Welcome to a minority coalition government. So a single party government with a minority in both houses of parliament has been replaced by a two-party coalition government with a minority only in one house of parliament. If strong and stable government was what you were hoping for, you will be disappointed.

First the likely problems within the Coalition. The National Party and the National wing within the Queensland Liberal National Party will be alarmed at the success of Clive Palmer with his Palmer United Party. Efforts to reduce PUP’s appeal will encourage the advocacy of populist policies on matters like foreign ownership and protection for farmers. There will be clashes with the economic orthodoxy of most Liberal Party ministers. Get out the political history books to study the coalition tensions that marked the last six or seven years of the Menzies-Holt-Gorton-McMahon governments. Stand by for Barnaby Joyce starring as a mixture of Jack McEwen and Doug Anthony.

Keeping peace within the Coalition will be as nothing compared with the wheeling and dealing necessary to get sensible legislation through the Senate. Leave aside the next nine months when Labor and Greens combined can play a spoiler’s role should they choose to. After July 1 next year there will be a conservative leaning majority in theory, but, as Liberal Senate Leader Eric Abetz has already observed, controlling them will be like herding cats. Clive Palmer, for one, will know that his future success will depend on his team not being seen as the lapdogs who kept Prime Minister-elect Tony Abbott in power in the way that the departed Messrs Oakeshott and Windsor were so widely regarded as being Labor’s.

Going down. Perhaps Prime Minister Kevin Rudd did manage to save a kitchen chair or two, but the Labor house is looking rather empty.

And going up. Minor parties and independents did better in total on Saturday than at any other election since the Liberal Party began contesting elections.

(Liberal and National counted as one)

The trend is one that should concern both the Coalition and Labor.

News and views noted along the way.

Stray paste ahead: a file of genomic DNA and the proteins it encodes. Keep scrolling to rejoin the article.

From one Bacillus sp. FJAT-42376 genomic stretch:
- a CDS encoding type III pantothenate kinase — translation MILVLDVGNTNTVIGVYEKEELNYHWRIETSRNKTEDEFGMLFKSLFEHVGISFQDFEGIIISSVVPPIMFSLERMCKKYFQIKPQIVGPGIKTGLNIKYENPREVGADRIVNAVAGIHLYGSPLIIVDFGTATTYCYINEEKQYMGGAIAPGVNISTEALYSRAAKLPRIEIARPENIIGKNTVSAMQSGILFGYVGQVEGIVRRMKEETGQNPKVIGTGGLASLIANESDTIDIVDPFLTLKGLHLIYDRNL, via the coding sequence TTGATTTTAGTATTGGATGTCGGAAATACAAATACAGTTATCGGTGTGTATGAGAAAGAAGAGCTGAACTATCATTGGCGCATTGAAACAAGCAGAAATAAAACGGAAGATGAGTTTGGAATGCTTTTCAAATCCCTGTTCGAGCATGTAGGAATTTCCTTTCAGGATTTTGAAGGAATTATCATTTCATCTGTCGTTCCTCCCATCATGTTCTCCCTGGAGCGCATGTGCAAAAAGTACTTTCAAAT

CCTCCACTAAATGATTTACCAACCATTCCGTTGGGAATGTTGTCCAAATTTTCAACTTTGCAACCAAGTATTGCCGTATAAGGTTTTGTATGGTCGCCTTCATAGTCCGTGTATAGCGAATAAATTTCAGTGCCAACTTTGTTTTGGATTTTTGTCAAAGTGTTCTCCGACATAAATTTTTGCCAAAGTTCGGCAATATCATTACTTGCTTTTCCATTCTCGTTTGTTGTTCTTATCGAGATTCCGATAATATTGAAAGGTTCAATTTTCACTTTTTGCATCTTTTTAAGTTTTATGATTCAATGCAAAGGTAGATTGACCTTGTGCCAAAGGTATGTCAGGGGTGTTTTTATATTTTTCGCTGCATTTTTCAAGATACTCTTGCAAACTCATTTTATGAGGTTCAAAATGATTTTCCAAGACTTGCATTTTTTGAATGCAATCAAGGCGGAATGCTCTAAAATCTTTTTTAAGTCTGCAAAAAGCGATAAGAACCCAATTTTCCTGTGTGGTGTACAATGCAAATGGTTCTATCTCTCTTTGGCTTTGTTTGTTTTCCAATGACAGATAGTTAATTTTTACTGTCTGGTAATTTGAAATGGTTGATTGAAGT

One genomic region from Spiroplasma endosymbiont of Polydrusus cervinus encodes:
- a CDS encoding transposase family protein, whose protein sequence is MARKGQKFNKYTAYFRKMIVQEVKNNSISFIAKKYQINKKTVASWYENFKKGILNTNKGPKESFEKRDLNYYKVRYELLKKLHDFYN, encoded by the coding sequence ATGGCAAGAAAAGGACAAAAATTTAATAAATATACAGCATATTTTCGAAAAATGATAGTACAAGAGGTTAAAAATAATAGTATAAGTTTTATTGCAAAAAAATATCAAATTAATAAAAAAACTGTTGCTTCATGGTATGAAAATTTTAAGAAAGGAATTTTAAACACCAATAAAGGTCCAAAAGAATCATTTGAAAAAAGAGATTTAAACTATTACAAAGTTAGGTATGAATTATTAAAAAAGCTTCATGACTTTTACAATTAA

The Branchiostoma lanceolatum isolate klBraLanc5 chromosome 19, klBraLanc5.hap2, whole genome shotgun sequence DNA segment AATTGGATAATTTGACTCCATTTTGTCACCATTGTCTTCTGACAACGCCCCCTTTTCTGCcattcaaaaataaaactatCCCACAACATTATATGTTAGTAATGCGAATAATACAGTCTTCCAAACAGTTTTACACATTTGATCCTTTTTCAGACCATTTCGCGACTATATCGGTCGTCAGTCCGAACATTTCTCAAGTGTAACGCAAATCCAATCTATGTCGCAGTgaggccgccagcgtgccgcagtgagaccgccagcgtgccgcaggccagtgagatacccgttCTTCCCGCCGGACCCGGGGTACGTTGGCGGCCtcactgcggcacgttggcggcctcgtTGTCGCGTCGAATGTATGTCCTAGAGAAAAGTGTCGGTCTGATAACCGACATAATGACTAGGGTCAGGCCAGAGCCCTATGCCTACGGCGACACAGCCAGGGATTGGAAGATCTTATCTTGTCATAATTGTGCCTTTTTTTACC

What’s Mittens thinking? Make ‘sense’ of your cat’s behavior — “I think cats are much less demonstrative animals than dogs are. It’s kind of not their fault; they evolved from a solitary animal that has never had the need for a sophisticated social repertoire in the way that the dog — having evolved from the wolf — had that ready-made. So their faces are just not terribly expressive, and some people read into that, that they’re kind of cynical and aloof and those sorts of things. But I don’t believe that for a moment. I think cats show, by their behavior, even if it’s a bit more subtle than a dog’s, that they really are fond of their owners.”

The BRICs party is over — argues that the pressure on emerging markets is not a mere headwind but that  the power of Brazil, Russia, India and China is over. Their ability to get going again rests on their ability to carry through reforms in grim times for which they lacked the courage in a boom.

Conservative Solberg expected to win Norway election –Norway’s centre-Right opposition, promising tax cuts, privatisation and a smaller government, is set for a sweeping election win on Monday, ousting a Labour-led government accused of wasting a once-in-a-lifetime economic boom.

Academics, policy makers, blogs, and the trouble with op-eds

They’re taking over! — Tim Flannery warns of the great jellyfish invasion.

Get more Crikey, for less

It’s more than a newsletter. It’s where readers expect more – fearless journalism from a truly independent perspective. We don’t pander to anyone’s party biases. We question everything, explore the uncomfortable and dig deeper.

Join us this week for 50% off a year of Crikey.

Peter Fray
Peter Fray
Editor-in-chief of Crikey
50% off